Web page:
The University of California Police Department patrols the UCLA campus and the areas of Los Angeles surrounding it. UCPD emails a daily log of reported crimes, arrests and field contacts between officers and civilians to subscribers of the UCPD Daily Log, dailypolicelog@lists.ucla.edu. The Daily Bruin analyzed these daily logs from July 1, 2015, to June 31, 2016 and looked at the demographics of two categories: arrests and field contacts classified as “suspicious activity”.

UCPD Lt. Kevin Kilgore explained that if a community member sees someone doing something they believe is suspicious, such as loitering around a bicycle rack, they may report the person to UCPD. Officers will then search for the person and try to determine whether they are engaging in criminal activity. If not taken into custody, they will record the interaction as a “suspicious activity” field contact. If officers have reasonable suspicion the person is in the process of committing a crime, they will arrest them. Officers also stop civilians if they themselves suspect someone is engaging in criminal activity.

We aimed to determine how gender, race and age compare for suspicious activity field contacts and arrests. Blacks and Latinos have historically been subject to racial profiling by police while driving and walking. A 2016 Stanford study found that North Carolina police stopped black and Latino motorists at higher rates than white or Asian motorists, but searches of their vehicles were less likely to reveal illegal drugs or weapons. In 2013, a judge ruled that the New York Police Department’s stop-and-frisk program, in which officers temporarily detained and questioned civilians for weapons and other contraband, violated the constitutional rights of minority New Yorkers.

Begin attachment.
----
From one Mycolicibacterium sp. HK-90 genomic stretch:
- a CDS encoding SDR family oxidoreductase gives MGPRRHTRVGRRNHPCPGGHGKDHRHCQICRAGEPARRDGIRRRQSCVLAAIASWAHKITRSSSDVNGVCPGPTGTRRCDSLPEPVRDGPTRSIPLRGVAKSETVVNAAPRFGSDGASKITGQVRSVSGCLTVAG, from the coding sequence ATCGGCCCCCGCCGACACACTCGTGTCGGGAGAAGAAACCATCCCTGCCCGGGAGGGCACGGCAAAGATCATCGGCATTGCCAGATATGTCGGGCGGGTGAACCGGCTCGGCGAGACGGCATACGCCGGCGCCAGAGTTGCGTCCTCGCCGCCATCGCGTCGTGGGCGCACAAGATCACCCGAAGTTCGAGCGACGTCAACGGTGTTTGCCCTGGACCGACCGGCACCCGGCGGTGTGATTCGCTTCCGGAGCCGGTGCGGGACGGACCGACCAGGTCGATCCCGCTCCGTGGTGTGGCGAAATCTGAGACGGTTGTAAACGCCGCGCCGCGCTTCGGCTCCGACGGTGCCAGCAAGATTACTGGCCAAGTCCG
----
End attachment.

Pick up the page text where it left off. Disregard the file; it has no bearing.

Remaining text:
UCPD officers receive regular cultural diversity training meant to counter implicit bias through a class certified by the California Commission on Peace Officer Standards and Training, Kilgore said. In the class, which is called “Police Legitimacy and Implicit Bias,” officers address what their biases are, how they form them and how to counter them, he said. Officers are trained to view each encounter with a civilian as an individual event. For example, Kilgore said, if an officer is dispatched and told to look for a secretary or a nurse, they should not assume the individual’s gender.

We wanted to see if certain groups might be stopped for suspicious activity at higher rates than others. Whites and Asians make up about 63 percent and 23 percent of Westwood residents, respectively, and Latinos and blacks comprise 7 percent and 2 percent of the population, according to the LA Times. Countywide, whites and Asians account for 26.5 percent and 15 percent of the population, while Latinos and blacks make up 48.5 percent and 9 percent of Los Angeles County.

However, blacks made up nearly 29 percent of UCPD suspicious activity stops from July 2015 to June 2016, while Latinos made up 10.5 percent. Whites accounted for 46.5 percent of stops, and demographics classified as Asian made up 6 percent of stops. Blacks and Latinos are clearly overrepresented in who community members or officers deem suspicious, while whites and Asians are underrepresented.

The data also shows that UCPD officers made more arrests of blacks and Latinos than they filed suspicious activity reports for the same demographics. Thirty-one percent and 23 percent of total arrests in the year-long time period were of blacks and Latinos, respectively. Whites were arrested at a lower rate than they were stopped for suspicious activity, making up 34 percent of arrests, while Asians were arrested about as frequently as they were stopped for suspicious activity, at 6 percent.

Below is a map of arrests and suspicious activity field contacts from July 2015 to June 2016 and graphs comparing gender, race and age across both categories. The demographic categories come from UCPD classifications.

Arrests Suspicious Activity

Suspicious Activity

Arrests